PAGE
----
I'm just using this as an example: My residents asked for a service ramp link to a bus stop. I raised it with the town council.

And the town council looked into it and said, because it's connected to the bus stop, it's necessary to work with LTA (the Land Transport Authority).

So LTA got into the picture.

Then LTA looked at it and said ah, I need to work with HDB (the Housing Board), because building of service ramp links is done by HDB. So I got HDB involved.

And guess what? HDB said, ah, we need to bring in PUB (the national water agency) because there's a drain underneath. So as we're speaking, this whole thing has not moved beyond the idea stage.

In the last slightly more than three years, I've encountered many such experiences. To come to an effective solution, I've often had to set up interim task forces involving multiple agencies.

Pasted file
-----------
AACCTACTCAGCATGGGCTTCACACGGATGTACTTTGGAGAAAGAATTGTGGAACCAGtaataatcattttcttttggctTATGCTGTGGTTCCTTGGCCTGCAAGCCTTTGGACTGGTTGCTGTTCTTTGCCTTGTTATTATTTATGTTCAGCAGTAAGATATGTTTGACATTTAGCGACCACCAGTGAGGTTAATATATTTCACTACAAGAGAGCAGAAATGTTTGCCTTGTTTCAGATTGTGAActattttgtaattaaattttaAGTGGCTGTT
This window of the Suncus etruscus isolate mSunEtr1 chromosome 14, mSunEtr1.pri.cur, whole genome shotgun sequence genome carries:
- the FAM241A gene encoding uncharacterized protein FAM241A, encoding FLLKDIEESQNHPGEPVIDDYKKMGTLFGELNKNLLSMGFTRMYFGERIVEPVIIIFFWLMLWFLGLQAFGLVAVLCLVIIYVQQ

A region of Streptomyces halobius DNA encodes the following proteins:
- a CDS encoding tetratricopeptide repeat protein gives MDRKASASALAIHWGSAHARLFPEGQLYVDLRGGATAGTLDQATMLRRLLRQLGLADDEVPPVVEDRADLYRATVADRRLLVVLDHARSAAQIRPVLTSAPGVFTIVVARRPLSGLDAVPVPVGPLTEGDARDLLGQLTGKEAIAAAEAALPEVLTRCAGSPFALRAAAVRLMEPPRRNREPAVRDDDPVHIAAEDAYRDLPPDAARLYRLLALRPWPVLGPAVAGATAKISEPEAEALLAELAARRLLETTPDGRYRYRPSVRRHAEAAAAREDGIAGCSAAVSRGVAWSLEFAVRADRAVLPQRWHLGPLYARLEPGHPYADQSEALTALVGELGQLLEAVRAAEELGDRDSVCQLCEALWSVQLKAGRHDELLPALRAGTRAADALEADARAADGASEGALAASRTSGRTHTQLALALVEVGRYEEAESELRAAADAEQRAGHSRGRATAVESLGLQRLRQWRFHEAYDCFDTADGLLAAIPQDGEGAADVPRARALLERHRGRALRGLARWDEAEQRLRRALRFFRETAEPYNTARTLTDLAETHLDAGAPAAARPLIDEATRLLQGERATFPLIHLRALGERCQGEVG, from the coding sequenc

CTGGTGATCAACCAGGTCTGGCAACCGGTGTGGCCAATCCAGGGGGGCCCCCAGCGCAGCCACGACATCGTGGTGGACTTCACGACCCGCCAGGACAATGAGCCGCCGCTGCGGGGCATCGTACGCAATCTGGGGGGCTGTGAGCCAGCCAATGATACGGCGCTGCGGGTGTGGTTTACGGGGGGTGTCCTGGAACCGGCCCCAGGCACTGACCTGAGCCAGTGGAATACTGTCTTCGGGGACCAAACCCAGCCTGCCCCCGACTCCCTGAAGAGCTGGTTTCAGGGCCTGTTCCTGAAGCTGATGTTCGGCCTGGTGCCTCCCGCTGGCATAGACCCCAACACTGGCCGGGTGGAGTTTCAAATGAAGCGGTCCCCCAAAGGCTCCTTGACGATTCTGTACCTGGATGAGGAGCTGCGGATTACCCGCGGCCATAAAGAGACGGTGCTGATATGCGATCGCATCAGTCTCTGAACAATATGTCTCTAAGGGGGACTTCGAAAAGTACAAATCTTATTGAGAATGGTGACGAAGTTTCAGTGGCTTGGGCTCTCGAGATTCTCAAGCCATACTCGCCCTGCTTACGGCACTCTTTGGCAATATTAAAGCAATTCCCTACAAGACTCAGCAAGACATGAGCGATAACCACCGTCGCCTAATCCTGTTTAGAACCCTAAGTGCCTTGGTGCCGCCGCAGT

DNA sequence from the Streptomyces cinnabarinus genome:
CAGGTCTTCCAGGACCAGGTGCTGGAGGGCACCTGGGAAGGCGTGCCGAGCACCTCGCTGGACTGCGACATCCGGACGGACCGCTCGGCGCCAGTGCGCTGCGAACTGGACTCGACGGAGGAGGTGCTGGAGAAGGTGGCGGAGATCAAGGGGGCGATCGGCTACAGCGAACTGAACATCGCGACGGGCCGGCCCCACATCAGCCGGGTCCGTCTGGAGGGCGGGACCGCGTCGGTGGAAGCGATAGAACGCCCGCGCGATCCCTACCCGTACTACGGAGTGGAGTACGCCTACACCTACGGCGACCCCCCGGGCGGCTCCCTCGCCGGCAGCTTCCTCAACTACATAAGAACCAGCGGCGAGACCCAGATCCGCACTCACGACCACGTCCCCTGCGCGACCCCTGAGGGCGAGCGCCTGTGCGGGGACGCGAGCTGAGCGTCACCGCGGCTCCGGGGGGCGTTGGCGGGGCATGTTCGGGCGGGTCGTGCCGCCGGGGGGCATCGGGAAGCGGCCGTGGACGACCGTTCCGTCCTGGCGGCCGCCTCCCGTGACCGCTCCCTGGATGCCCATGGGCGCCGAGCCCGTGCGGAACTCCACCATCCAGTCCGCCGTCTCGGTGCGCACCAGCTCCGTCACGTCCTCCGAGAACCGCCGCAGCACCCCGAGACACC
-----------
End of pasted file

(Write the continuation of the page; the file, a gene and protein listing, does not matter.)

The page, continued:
The task-force approach is critical because it gives us a common platform to discuss an issue that cuts across different agencies. This allows us to be on the same page and understand each other.

My experience in all these task forces is: it's not about fixing the symptoms of the problem. It's not about picking up the litter. It would have been very easy to pick up. But the task-force approach is very effective in going beyond the symptom to address the root of the issue. And I believe this will lead to quicker responses, and sustainable solutions for our residents.

PM Lee said earlier this year that without the bilingual policy, there would be a generation today of Singaporeans who cannot read Chinese or speak Mandarin. You're a member of the Committee to Promote Chinese Language Learning. What do you think?

Since bilingualism was made a cornerstone of our education system and after many years of the Speak Mandarin campaign, I think fellow Singaporeans now have a better appreciation of the importance of Chinese.